I guess I didn't have anything profound I wanted to end with--can I just ramble and not have a point? Writing all of this makes me stop--it's time to actually soak up this experience instead of trying to speed onto the next step, the next milestone, the next "aha!" moment. I think there will always be the hard stuff and the deliciously good stuff--both together, side-by-side. I don't think I'll ever really fully master him--he'll always be changing. I don't think I'll ever be what I once was... but I do believe that I'll slowly begin to realize that that's the exciting part--if you know what I mean.

Thank you for listening. I appreciate it!



Kate said...

I *do* know what you mean. Keep rambling... whatever helps a mama keep her sanity! You're definitely, undeniably, not alone.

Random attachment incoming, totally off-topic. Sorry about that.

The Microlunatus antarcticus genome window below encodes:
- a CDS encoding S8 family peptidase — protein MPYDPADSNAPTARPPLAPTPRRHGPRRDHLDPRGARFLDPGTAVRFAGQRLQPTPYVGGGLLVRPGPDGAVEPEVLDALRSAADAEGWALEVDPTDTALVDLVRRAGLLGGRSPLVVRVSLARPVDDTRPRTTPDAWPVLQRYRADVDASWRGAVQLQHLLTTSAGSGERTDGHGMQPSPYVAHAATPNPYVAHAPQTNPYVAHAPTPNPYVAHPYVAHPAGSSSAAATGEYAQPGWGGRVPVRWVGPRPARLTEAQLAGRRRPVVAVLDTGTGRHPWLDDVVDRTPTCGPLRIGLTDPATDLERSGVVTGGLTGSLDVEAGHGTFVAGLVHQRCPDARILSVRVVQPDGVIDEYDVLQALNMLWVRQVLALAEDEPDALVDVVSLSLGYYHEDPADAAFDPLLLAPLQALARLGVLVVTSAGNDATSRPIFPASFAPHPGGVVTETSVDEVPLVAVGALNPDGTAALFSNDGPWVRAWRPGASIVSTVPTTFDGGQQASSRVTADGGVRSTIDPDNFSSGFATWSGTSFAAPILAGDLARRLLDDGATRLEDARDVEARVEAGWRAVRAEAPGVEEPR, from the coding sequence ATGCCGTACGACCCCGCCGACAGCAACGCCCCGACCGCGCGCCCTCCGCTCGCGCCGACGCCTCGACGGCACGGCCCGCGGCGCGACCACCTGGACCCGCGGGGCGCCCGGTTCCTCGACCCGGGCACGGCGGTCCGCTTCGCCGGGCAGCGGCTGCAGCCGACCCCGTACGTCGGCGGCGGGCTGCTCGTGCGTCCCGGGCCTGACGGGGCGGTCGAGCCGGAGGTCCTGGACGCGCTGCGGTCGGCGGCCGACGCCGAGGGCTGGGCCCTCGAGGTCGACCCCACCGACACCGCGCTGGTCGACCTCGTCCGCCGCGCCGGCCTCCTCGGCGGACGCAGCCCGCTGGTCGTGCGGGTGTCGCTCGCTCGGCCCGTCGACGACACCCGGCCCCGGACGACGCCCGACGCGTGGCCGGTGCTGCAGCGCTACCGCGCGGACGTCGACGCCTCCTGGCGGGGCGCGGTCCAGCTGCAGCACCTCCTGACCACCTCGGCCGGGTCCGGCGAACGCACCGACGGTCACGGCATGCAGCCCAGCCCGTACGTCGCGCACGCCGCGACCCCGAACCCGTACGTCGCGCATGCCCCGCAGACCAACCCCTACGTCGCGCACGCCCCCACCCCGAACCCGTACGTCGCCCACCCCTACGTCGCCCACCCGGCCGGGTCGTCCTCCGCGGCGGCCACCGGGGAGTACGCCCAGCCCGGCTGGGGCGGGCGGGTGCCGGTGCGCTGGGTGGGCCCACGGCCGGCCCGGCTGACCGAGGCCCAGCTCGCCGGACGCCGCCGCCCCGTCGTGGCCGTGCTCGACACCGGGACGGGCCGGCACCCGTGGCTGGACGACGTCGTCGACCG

Krissy said...

what a sweet, sweet post my dear. it makes complete sense, and i know you'll be an excellent mother. :)
a note to you will be on its way this weekend!

Emily said...

Hi, my friend! Your honesty and reflection was so inspiring to read. While I am not a mother, I do know how life changes affect your identity and how you have to fight to maintain parts of your prior self. But I think your feelings are completely normal and completely human! You are a wonderful mother and I know you will find your balance! xoxo

caroline @ patagonia gifts said...

oh Julia, I'm so with you now. even though my boys are 9 and 10 already. I still feel just the same. I was an 'old mother' for my babies. it was so hard for me. it still is. I'm still trying to enjoy more of those deliciously good moments... Life is a journey and not a destination! xo